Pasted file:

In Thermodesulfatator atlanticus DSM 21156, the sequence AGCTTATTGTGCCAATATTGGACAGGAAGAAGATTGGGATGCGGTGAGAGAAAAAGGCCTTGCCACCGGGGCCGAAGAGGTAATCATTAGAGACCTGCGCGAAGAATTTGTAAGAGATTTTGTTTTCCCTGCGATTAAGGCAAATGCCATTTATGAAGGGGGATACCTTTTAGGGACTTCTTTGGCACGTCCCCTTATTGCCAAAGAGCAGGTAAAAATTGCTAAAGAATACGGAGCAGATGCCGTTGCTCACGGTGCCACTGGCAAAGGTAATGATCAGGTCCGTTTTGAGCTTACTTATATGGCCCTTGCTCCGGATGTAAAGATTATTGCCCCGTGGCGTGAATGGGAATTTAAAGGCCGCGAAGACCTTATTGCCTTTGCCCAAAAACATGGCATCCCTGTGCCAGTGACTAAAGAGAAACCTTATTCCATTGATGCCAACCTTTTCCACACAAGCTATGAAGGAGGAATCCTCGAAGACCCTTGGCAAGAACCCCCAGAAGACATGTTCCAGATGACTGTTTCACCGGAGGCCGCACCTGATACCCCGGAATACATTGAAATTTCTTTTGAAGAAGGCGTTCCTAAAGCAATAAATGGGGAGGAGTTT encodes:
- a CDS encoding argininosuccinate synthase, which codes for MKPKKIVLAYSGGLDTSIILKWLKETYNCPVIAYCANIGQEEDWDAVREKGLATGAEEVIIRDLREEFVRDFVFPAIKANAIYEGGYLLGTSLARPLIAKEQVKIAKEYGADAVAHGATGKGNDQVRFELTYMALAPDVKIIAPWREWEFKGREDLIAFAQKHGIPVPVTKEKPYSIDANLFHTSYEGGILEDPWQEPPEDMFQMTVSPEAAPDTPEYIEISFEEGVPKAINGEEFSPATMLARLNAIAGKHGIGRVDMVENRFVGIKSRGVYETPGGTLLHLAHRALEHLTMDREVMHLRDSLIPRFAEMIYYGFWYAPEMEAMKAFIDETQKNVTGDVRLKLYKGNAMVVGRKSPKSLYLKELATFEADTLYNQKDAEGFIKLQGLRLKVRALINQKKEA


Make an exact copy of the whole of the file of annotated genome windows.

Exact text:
In Thermodesulfatator atlanticus DSM 21156, the sequence AGCTTATTGTGCCAATATTGGACAGGAAGAAGATTGGGATGCGGTGAGAGAAAAAGGCCTTGCCACCGGGGCCGAAGAGGTAATCATTAGAGACCTGCGCGAAGAATTTGTAAGAGATTTTGTTTTCCCTGCGATTAAGGCAAATGCCATTTATGAAGGGGGATACCTTTTAGGGACTTCTTTGGCACGTCCCCTTATTGCCAAAGAGCAGGTAAAAATTGCTAAAGAATACGGAGCAGATGCCGTTGCTCACGGTGCCACTGGCAAAGGTAATGATCAGGTCCGTTTTGAGCTTACTTATATGGCCCTTGCTCCGGATGTAAAGATTATTGCCCCGTGGCGTGAATGGGAATTTAAAGGCCGCGAAGACCTTATTGCCTTTGCCCAAAAACATGGCATCCCTGTGCCAGTGACTAAAGAGAAACCTTATTCCATTGATGCCAACCTTTTCCACACAAGCTATGAAGGAGGAATCCTCGAAGACCCTTGGCAAGAACCCCCAGAAGACATGTTCCAGATGACTGTTTCACCGGAGGCCGCACCTGATACCCCGGAATACATTGAAATTTCTTTTGAAGAAGGCGTTCCTAAAGCAATAAATGGGGAGGAGTTT encodes:
- a CDS encoding argininosuccinate synthase, which codes for MKPKKIVLAYSGGLDTSIILKWLKETYNCPVIAYCANIGQEEDWDAVREKGLATGAEEVIIRDLREEFVRDFVFPAIKANAIYEGGYLLGTSLARPLIAKEQVKIAKEYGADAVAHGATGKGNDQVRFELTYMALAPDVKIIAPWREWEFKGREDLIAFAQKHGIPVPVTKEKPYSIDANLFHTSYEGGILEDPWQEPPEDMFQMTVSPEAAPDTPEYIEISFEEGVPKAINGEEFSPATMLARLNAIAGKHGIGRVDMVENRFVGIKSRGVYETPGGTLLHLAHRALEHLTMDREVMHLRDSLIPRFAEMIYYGFWYAPEMEAMKAFIDETQKNVTGDVRLKLYKGNAMVVGRKSPKSLYLKELATFEADTLYNQKDAEGFIKLQGLRLKVRALINQKKEA